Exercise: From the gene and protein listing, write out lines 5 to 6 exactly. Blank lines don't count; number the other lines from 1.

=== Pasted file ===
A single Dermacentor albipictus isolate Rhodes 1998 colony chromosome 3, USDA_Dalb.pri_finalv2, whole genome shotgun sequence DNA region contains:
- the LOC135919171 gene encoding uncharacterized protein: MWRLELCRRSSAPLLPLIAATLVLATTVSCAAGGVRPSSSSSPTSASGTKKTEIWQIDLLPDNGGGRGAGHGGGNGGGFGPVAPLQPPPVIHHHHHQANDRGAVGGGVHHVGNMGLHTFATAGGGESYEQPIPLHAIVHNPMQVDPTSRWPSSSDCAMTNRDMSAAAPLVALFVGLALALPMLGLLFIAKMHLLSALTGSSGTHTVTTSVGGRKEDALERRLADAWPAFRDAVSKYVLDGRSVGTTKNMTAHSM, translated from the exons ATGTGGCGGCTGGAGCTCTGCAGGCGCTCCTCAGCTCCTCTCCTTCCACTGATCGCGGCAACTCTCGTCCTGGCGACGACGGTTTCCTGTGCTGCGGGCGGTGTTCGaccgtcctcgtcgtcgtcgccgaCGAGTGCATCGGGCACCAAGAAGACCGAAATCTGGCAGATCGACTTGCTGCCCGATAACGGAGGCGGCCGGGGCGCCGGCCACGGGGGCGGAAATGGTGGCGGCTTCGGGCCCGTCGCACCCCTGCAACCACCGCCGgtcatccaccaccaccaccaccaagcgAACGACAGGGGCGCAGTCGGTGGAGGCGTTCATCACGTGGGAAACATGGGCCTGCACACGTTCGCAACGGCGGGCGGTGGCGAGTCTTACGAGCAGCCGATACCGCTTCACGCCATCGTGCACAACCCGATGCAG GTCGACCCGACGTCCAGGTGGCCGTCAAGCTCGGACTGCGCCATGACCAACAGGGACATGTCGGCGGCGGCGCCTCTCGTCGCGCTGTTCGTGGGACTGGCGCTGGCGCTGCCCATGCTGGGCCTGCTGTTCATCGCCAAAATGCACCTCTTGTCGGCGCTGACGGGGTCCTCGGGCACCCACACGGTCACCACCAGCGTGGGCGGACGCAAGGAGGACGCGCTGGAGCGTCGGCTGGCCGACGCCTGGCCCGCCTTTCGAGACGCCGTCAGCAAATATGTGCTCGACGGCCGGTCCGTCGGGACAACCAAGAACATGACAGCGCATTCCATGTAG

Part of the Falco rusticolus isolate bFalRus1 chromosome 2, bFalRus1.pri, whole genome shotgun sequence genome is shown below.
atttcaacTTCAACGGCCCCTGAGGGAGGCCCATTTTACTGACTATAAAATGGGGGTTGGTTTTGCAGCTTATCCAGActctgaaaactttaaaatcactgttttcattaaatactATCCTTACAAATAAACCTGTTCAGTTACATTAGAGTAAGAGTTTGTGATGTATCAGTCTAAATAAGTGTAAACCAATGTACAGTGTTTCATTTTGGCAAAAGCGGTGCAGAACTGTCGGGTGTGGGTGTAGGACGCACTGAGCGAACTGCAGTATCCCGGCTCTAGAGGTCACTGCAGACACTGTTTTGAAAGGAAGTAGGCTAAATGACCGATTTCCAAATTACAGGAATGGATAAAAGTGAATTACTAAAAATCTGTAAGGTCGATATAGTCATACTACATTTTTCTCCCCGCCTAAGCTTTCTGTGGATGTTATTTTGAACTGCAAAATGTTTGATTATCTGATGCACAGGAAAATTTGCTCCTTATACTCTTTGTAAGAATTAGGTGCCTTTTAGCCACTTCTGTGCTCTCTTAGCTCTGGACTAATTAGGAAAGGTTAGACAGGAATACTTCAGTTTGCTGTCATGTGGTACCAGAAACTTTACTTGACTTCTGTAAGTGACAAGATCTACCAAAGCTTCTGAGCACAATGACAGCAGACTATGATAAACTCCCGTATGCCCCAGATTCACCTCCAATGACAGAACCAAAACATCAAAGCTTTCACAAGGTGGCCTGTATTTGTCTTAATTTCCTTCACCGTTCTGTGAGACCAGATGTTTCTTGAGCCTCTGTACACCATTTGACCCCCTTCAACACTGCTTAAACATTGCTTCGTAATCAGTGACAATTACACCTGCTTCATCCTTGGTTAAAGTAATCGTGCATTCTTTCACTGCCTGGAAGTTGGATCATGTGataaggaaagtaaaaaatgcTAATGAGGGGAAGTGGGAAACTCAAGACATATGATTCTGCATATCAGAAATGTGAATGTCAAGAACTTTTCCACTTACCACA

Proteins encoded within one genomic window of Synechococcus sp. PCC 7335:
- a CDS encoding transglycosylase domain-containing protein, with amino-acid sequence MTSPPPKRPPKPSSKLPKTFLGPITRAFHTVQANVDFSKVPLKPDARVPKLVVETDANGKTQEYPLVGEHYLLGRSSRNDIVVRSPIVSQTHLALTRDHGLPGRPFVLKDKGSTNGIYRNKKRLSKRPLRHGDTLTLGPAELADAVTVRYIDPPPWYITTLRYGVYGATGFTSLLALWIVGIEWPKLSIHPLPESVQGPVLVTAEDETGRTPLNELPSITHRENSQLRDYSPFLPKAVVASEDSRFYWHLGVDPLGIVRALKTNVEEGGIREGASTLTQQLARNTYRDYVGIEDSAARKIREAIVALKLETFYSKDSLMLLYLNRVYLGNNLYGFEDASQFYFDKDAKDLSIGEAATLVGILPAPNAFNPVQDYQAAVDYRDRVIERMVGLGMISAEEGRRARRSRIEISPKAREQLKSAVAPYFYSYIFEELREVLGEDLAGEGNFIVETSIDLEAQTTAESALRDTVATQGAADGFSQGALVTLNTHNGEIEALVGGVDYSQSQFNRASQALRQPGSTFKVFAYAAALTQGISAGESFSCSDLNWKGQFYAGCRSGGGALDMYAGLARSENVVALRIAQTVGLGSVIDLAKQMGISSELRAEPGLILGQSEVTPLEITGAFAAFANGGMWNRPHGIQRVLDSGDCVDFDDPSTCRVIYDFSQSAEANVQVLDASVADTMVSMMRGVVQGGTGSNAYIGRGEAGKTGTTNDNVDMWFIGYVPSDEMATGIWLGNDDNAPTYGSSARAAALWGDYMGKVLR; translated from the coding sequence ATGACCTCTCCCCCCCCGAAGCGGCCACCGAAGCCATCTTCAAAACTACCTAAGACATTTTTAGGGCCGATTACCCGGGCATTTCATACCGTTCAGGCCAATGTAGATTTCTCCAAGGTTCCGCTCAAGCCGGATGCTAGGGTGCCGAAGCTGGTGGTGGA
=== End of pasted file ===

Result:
Proteins encoded within one genomic window of Synechococcus sp. PCC 7335:
- a CDS encoding transglycosylase domain-containing protein, with amino-acid sequence MTSPPPKRPPKPSSKLPKTFLGPITRAFHTVQANVDFSKVPLKPDARVPKLVVETDANGKTQEYPLVGEHYLLGRSSRNDIVVRSPIVSQTHLALTRDHGLPGRPFVLKDKGSTNGIYRNKKRLSKRPLRHGDTLTLGPAELADAVTVRYIDPPPWYITTLRYGVYGATGFTSLLALWIVGIEWPKLSIHPLPESVQGPVLVTAEDETGRTPLNELPSITHRENSQLRDYSPFLPKAVVASEDSRFYWHLGVDPLGIVRALKTNVEEGGIREGASTLTQQLARNTYRDYVGIEDSAARKIREAIVALKLETFYSKDSLMLLYLNRVYLGNNLYGFEDASQFYFDKDAKDLSIGEAATLVGILPAPNAFNPVQDYQAAVDYRDRVIERMVGLGMISAEEGRRARRSRIEISPKAREQLKSAVAPYFYSYIFEELREVLGEDLAGEGNFIVETSIDLEAQTTAESALRDTVATQGAADGFSQGALVTLNTHNGEIEALVGGVDYSQSQFNRASQALRQPGSTFKVFAYAAALTQGISAGESFSCSDLNWKGQFYAGCRSGGGALDMYAGLARSENVVALRIAQTVGLGSVIDLAKQMGISSELRAEPGLILGQSEVTPLEITGAFAAFANGGMWNRPHGIQRVLDSGDCVDFDDPSTCRVIYDFSQSAEANVQVLDASVADTMVSMMRGVVQGGTGSNAYIGRGEAGKTGTTNDNVDMWFIGYVPSDEMATGIWLGNDDNAPTYGSSARAAALWGDYMGKVLR; translated from the coding sequence ATGACCTCTCCCCCCCCGAAGCGGCCACCGAAGCCATCTTCAAAACTACCTAAGACATTTTTAGGGCCGATTACCCGGGCATTTCATACCGTTCAGGCCAATGTAGATTTCTCCAAGGTTCCGCTCAAGCCGGATGCTAGGGTGCCGAAGCTGGTGGTGGA